This page spent three years in a section of CBRD called 'Botched Plans'. No other plans ever appeared there, and in November 2004 I put that section out of its misery, moving its only feature over to Histories. It is presented here unchanged, which explains why it isn't quite like other pages in the Histories section.
What was the plan?
The M53's original mission was to connect Liverpool and Birkenhead, via the Mersey Tunnels, to Cheshire and north Wales. It was to do this by connecting up the Tunnel to the A55 somewhere near Ewloe, south of the present Queensferry Bridge. It would probably have had junctions through the Wirral built-up area, on the western side of Ellesmere Port and with the A5117 before a new bridge over the Dee to terminate on the A55.
It's logical to assume that the M56 extension would have brought it further west to the M53 had the west-of-Chester plan gone ahead.
By 1972, the Wirral section of the M53 was built to dual-three lane standard and was open, with traffic whizzing happily along it from end to end. It finished at what we now know as junction 5, which was then part of the Ellesmere Port bypass, an A-road built to relieve the town centre some years earlier. Shortly before the M53 ended, the interchange was built ready for when the M53 would continue south.
By the late 1970s, the Ellesmere Port Bypass was carrying a large amount of traffic and, despite its very closely spaced junctions, was upgraded by the Department of Transport to a motorway. Since it would eventually become a spur of the completed M53, it was given a spur number, M531. This led to the odd situation where the M53 simply turned into the M531, though it was quite clear what was going on since the M53 dropped from three lanes to two and left the main carriageway of the motorway onto sliproads.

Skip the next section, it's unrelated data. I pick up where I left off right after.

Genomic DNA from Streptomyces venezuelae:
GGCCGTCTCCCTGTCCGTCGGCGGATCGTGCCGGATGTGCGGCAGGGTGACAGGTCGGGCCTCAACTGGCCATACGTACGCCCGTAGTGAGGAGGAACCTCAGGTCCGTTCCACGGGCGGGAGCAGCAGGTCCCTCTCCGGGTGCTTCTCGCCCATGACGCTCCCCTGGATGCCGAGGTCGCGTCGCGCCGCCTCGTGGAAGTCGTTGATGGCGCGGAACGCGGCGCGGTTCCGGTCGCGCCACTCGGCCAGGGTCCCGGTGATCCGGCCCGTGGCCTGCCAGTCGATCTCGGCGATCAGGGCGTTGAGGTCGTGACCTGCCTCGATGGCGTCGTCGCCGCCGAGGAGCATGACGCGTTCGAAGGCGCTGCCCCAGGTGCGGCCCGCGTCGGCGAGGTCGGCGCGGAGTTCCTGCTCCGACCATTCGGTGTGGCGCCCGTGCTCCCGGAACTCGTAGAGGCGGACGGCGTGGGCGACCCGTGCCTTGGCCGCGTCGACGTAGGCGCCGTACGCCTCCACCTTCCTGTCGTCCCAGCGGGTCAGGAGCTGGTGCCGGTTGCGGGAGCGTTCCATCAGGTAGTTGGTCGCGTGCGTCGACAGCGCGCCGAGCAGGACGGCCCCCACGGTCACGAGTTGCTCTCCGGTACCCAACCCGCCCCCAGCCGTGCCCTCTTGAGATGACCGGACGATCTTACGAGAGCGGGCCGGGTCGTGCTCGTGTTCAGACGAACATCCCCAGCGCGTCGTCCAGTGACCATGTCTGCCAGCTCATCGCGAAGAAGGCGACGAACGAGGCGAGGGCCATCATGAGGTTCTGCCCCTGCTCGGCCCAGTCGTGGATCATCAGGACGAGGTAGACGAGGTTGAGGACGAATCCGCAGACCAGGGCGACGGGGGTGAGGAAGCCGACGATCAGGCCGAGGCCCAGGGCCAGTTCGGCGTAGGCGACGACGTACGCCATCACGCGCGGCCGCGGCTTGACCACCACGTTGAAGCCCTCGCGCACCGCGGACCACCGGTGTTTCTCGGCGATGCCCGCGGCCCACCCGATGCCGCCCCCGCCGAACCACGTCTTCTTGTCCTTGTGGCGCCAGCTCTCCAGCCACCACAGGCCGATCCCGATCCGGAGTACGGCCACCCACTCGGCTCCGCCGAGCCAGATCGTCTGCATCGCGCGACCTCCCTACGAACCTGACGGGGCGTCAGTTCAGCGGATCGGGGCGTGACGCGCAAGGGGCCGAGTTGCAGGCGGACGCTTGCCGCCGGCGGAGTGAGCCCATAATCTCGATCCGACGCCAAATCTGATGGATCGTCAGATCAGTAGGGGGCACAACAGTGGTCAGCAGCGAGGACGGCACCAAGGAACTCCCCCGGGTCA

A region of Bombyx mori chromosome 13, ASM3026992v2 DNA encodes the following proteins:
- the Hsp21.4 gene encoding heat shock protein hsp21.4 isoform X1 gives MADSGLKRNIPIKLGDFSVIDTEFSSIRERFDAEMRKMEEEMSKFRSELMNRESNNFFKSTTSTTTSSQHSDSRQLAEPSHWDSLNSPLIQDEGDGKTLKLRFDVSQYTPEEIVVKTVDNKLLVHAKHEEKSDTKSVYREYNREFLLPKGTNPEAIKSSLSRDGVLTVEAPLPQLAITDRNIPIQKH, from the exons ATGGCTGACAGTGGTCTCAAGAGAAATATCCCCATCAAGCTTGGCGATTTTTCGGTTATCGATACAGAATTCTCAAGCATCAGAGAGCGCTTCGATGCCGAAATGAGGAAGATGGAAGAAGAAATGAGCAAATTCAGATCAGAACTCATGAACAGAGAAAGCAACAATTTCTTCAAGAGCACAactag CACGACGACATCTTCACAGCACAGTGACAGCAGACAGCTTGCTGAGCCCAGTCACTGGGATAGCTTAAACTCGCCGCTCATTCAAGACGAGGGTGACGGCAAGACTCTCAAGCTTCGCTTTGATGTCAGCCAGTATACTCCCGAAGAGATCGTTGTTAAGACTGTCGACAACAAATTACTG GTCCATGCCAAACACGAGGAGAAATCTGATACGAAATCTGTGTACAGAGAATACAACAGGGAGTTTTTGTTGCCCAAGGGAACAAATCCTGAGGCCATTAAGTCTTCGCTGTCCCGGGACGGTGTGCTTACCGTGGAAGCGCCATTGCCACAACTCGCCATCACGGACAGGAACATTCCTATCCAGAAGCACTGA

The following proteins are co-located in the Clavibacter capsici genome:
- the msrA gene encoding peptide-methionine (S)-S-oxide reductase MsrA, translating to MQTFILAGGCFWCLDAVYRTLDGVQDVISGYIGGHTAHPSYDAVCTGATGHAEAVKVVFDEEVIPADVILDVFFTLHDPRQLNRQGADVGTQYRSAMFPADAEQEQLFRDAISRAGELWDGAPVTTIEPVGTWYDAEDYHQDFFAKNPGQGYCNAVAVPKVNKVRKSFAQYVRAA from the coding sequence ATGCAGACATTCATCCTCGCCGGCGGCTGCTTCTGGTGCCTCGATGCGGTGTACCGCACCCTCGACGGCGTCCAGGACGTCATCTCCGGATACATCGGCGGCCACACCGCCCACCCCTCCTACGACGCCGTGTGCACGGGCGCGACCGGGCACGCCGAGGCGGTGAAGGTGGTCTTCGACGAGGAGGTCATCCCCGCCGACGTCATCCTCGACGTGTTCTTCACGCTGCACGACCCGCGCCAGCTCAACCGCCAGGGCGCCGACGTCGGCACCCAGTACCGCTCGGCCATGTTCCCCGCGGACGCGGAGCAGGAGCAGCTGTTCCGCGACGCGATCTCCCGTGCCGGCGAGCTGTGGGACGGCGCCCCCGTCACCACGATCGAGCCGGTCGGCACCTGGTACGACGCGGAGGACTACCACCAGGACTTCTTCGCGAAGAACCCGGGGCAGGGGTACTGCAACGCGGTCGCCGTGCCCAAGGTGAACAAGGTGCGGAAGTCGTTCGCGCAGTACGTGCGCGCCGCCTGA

What happened next can hardly be described as an event, because nothing happened. To put it more precisely, the M53 southern section didn't get built. In the mid 1980s, the Department gave up waiting, and renumbered the M531 to the M53. This my have cut a corner for the government, but it left traffic going the long way round.
What's there now?
The M53 scheme is a fine tribute to a bigger plan that never saw the light of day. Take a trip along it and you'll be able to experience these impressive sights...
The most obvious sight is the unfinished junction where the M53 should have continued south with the M531 turning off. The bridge is there and everything, so northbound traffic is treated to a trip through a bridge that has carried nothing since it was built 30 years ago.
This is the point where the three lane motorway to the north becomes the two-lane substandard motorway to the south. This unfinished junction also comes complete with a short stub of land bought up just to the south in case you're not sure where the M53 would go from here.
Update: it seems that the flyover visible in the aerial photo is no longer present. It was removed in 1999 or 2000.
What on earth is going on here? Evidence of how big the M53 scheme was meant to be - this over-built junction with the A552, further up the Wirral. The single carriageway A552 becomes dual carriageway just for the duration of this junction, where it manages to fly two levels over the M53 and set down sliproads to the roundabout.
What exactly was planned for the A552 that it needed to be dualled and grade-separated at this junction?
More junction silliness at the next junction up - the A551 has a short spur from the M53 here, which leaves the motorway at this enormous junction. It's a huge land-wasting free flow interchange of the type some proper motorways like the M180 can only dream about. How much traffic did they expect would leave here?
Tim Radford adds:
"When I was at school on the Wirral in the 1970s I vaguely remember fanciful talk of a crossing over the Dee estuary towards the Point of Ayr. I always assumed the A551 spur was built in readiness for this."
The government has no plans whatsoever to add to or improve the M53. Ho hum.
With thanks to Tom Oldershaw and Gary Haymans for information on this page.